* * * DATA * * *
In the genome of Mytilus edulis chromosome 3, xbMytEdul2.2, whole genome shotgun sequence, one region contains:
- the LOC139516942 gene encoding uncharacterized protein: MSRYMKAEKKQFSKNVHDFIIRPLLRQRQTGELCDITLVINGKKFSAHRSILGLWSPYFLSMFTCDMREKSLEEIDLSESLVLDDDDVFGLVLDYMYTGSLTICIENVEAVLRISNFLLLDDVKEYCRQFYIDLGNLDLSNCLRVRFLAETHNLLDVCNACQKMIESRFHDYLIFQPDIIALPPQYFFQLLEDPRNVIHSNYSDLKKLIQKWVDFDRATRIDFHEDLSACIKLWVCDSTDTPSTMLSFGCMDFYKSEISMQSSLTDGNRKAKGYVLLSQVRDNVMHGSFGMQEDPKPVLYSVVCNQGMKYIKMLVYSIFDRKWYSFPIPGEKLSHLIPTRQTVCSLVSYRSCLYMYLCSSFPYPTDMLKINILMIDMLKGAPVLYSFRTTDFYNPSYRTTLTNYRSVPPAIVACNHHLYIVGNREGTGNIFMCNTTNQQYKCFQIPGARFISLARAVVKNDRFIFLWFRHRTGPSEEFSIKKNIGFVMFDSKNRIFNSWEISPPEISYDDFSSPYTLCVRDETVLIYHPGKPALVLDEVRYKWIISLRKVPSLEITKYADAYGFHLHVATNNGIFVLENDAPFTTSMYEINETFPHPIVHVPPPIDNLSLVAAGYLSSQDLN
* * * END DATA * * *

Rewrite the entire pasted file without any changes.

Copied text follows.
In the genome of Mytilus edulis chromosome 3, xbMytEdul2.2, whole genome shotgun sequence, one region contains:
- the LOC139516942 gene encoding uncharacterized protein: MSRYMKAEKKQFSKNVHDFIIRPLLRQRQTGELCDITLVINGKKFSAHRSILGLWSPYFLSMFTCDMREKSLEEIDLSESLVLDDDDVFGLVLDYMYTGSLTICIENVEAVLRISNFLLLDDVKEYCRQFYIDLGNLDLSNCLRVRFLAETHNLLDVCNACQKMIESRFHDYLIFQPDIIALPPQYFFQLLEDPRNVIHSNYSDLKKLIQKWVDFDRATRIDFHEDLSACIKLWVCDSTDTPSTMLSFGCMDFYKSEISMQSSLTDGNRKAKGYVLLSQVRDNVMHGSFGMQEDPKPVLYSVVCNQGMKYIKMLVYSIFDRKWYSFPIPGEKLSHLIPTRQTVCSLVSYRSCLYMYLCSSFPYPTDMLKINILMIDMLKGAPVLYSFRTTDFYNPSYRTTLTNYRSVPPAIVACNHHLYIVGNREGTGNIFMCNTTNQQYKCFQIPGARFISLARAVVKNDRFIFLWFRHRTGPSEEFSIKKNIGFVMFDSKNRIFNSWEISPPEISYDDFSSPYTLCVRDETVLIYHPGKPALVLDEVRYKWIISLRKVPSLEITKYADAYGFHLHVATNNGIFVLENDAPFTTSMYEINETFPHPIVHVPPPIDNLSLVAAGYLSSQDLN